Aren't Latinas women too?

Originally posted at the AWEARNESS blog The Stupak amendment is the disappointment that just keeps on giving. Monday morning, my inbox was flooded with emails from many organizations appalled by the passage of the House healthcare bill. One email stood out from the rest (including a few celebratory emails) and that was from the National Council of La Raza . It was celebratory and failed to mention the Stupak amendment, which would ban abortion coverage in public and private insurance plans: "The health care reform bill passed by the House is a fundamental step toward making health care more affordable and accessible for all Americans, including Latinos," said Janet Murguía, NCLR President and CEO. NCLR focused on some admittedly big gains won in terms of immigrant coverage, but oddly the next email was from the National Latina Institute for Reproductive Health which blasted the bill, and not just for the Stupak amendment: While health care refor

Interview: Lise Eliot, Ph.D. Author of Pink Brain, Blue Brain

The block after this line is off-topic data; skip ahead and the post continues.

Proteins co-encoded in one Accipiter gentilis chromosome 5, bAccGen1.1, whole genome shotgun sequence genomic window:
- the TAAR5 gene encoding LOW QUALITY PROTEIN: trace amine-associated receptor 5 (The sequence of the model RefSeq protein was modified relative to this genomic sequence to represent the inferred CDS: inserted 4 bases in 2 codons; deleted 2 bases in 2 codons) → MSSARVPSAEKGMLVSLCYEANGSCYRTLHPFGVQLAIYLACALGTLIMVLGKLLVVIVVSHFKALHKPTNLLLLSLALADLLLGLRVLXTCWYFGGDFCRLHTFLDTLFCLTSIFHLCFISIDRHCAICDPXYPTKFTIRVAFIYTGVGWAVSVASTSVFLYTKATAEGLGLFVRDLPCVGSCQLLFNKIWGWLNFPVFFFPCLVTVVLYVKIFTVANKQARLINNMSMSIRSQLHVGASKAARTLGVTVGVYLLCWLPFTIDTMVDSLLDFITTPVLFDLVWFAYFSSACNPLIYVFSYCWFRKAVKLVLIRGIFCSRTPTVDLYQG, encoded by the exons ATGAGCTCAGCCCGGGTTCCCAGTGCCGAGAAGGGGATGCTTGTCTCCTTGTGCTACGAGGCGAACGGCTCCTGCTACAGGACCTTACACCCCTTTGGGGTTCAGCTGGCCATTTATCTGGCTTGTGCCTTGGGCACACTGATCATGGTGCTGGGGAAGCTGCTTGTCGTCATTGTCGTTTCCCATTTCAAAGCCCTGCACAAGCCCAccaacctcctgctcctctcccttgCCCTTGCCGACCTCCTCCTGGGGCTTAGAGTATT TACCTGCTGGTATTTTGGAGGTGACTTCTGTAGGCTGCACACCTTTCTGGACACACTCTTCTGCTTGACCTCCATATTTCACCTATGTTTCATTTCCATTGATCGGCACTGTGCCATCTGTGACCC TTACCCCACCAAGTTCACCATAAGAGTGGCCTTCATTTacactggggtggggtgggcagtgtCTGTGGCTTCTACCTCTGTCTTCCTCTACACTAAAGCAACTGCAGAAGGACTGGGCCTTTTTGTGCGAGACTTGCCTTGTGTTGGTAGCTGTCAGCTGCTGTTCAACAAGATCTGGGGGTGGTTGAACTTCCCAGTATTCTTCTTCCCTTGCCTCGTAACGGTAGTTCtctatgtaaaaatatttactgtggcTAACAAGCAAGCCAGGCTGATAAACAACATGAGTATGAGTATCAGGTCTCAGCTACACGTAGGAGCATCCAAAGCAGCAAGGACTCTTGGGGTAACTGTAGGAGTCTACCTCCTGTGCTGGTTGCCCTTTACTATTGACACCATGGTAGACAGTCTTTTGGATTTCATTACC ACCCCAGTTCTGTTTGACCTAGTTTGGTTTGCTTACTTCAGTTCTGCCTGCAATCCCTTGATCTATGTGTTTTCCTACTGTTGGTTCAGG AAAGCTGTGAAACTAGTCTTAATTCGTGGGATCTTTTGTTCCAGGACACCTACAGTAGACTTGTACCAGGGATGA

Lise Eliot, Ph.D., has been getting a lot of media attention about her latest book, Pink Brain, Blue Brain , and it was a pleasure to chat with her over the phone and an honor that she did it despite one of her sons being sick that day.This is far from a transcript of our conversation, but a summary of what we discussed. VLF: Why did you write this book?  LE: The size is reflective of my compulsive nature. My first book was on brain development and it was inspired by my pregnancies and children. I kept running into brain development stories and began to wonder what do we really know about boy/girl differences? What are the causes? There wasn't a book out there that could answer that question, so I decided to write it. I gathered all the studies and decided to write the book myself. I wanted to take a chronological approach from prenatal to puberty. I was seeing a trend in parenting literature that seemed to be exaggerating sex differences between girls and boys. Compared to